Look Behind You

I have a picture on my desk at work of when I first started riding Strider. It was taken at a schooling show literally about a month after I started riding him. I remember I knew it was nuts to take him to one so soon since I could barely even get on him I was in such bad shape from RA and he hadn’t been ridden for a long time. The riding he had before that hadn’t sat well with him (that is a good part of the story of how he came to be given to me- yes I said given…though at this point in the story I was leasing him) and before that he had been on the track. Basically it was silly to do, but I wanted to try. He is the shaggiest I think he has ever gotten, his feet were a mess; the best description I can give of him then is of a rather refined looking mule with ears that didn’t want it enough. Brown horses that haven’t had fabulous grooming and care just don’t look good- and I am referring to the true brown horses that everyone calls dark bay with bleach spots. There is so much wrong in the picture: girth cover because the only girth I had was ancient and had no elastic, Strider isn’t tracking up, mismatched neoprene splint boots I borrowed, my position is atrocious, and I was considerably heavier than I am now. But I love that picture. Strider still wasn’t convinced about me yet, but I was thrilled and it shows. The joy in being able to ride again, even if it was terrible, was obvious.

That picture is also a reminder of how far we have come. I don’t have many pictures of Strider and me, but I know how he looks when he walks up to me in the pasture. I know he trusts me now and even usually will leave his food and his “hole” (that’s what we call his shed ha-ha) when he hears me call him. He is sleek and shiny now; his feet are in great shape (for a TB type horse- no cracks and good wall. His angles are much better and his front feet are up a shoe size.); he is incredibly muscled; his personality is really showing and I think every time I see him I am in awe that I  get to ride him.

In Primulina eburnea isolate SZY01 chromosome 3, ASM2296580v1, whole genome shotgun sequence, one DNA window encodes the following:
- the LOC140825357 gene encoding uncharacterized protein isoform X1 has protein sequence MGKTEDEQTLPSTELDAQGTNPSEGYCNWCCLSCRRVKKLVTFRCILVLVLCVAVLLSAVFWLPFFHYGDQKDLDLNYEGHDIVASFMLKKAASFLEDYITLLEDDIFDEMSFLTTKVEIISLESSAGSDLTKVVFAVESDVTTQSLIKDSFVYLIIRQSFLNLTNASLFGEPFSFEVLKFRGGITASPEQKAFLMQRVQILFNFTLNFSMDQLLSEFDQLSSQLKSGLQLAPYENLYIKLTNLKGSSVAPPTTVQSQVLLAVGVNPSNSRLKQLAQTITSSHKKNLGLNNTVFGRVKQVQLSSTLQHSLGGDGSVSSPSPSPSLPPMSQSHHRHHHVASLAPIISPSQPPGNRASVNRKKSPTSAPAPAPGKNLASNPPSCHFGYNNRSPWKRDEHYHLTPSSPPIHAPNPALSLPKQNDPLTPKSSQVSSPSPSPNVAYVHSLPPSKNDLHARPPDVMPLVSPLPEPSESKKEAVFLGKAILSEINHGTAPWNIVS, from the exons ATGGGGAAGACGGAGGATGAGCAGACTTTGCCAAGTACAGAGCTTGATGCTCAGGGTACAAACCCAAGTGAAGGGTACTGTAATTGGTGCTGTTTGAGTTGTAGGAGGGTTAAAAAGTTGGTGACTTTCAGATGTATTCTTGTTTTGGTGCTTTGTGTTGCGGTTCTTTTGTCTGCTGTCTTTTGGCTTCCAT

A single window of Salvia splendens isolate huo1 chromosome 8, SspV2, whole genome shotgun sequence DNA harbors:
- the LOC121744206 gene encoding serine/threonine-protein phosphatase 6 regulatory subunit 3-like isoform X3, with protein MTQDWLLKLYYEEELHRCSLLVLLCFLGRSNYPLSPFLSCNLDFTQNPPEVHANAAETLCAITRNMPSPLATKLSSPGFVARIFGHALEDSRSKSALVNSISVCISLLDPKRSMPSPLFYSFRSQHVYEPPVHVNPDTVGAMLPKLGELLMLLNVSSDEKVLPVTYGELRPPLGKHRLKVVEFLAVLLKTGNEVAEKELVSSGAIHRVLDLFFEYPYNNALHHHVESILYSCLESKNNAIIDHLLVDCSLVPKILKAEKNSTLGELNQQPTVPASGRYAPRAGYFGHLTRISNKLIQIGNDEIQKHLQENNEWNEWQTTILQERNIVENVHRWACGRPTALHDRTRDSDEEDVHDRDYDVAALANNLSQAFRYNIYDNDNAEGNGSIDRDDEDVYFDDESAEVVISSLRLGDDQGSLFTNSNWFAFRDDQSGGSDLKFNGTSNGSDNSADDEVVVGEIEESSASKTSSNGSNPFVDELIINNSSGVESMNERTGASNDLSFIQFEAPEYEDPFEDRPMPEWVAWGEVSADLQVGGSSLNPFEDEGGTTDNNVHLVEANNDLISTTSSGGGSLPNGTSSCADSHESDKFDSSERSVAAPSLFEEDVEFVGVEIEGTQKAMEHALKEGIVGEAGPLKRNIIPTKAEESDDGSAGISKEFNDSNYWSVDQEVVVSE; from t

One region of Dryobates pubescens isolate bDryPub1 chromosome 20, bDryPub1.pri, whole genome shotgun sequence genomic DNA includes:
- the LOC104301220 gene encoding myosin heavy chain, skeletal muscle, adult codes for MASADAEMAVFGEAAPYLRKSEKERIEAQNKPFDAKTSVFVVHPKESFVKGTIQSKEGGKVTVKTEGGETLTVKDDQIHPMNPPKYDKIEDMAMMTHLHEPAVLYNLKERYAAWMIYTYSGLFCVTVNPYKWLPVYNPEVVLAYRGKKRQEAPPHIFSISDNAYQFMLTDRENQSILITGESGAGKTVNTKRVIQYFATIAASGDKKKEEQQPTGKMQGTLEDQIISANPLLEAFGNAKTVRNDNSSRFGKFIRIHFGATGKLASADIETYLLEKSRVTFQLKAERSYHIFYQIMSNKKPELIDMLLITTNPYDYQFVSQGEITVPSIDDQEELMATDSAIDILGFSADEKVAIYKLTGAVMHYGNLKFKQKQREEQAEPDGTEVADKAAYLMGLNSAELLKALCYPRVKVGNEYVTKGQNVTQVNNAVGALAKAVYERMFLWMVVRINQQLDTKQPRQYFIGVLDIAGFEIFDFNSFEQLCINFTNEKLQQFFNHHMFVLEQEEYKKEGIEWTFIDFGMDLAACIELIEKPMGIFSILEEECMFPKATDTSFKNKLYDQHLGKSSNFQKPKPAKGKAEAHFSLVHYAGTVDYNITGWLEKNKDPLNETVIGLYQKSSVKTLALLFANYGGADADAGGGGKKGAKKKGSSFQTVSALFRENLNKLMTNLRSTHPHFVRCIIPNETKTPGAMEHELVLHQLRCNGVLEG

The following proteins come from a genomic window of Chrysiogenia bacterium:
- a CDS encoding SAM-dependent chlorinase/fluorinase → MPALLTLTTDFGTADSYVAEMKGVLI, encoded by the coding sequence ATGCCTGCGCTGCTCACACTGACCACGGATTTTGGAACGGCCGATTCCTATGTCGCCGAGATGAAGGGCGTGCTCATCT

So what’s my point aside from that I like looking at a terrible picture and I adore my horse? Well, I think sometimes on the middle of struggling and pushing so hard to move forward and prevail over hard things sometimes we forget to remember from where we came. Whether in dressage, hunter jumpers, or fighting RA sometimes it helps to remember how far you really have come. It may seem at times like we only move backwards, especially when treating RA, I know, because I remember what it was like to be on a treatment that worked. But sometimes we have to remember what it was like to before we were diagnosed, or when we were diagnosed in order to see that, though it may feel like I have no options, at least I have a great rheumatologist on my side now. Or in dressage, sometimes we get hard on ourselves (ha! Sometimes? Maybe always?) and our horses because we can’t seem to perfect a certain movement, reach a goal, or we let our minds get the better of us, but where were we and our horses 6 months, a year, or 2 years ago?  If we look back maybe we can find the hope and faith to keep moving forward; it isn’t a new thought at all, but I know I needed the reminder. Just don’t get stuck looking behind you- you never know when you might run into a wall or a tree or a manure pit or something- trust me on that one.

Until next time- RAWR!!!!!!

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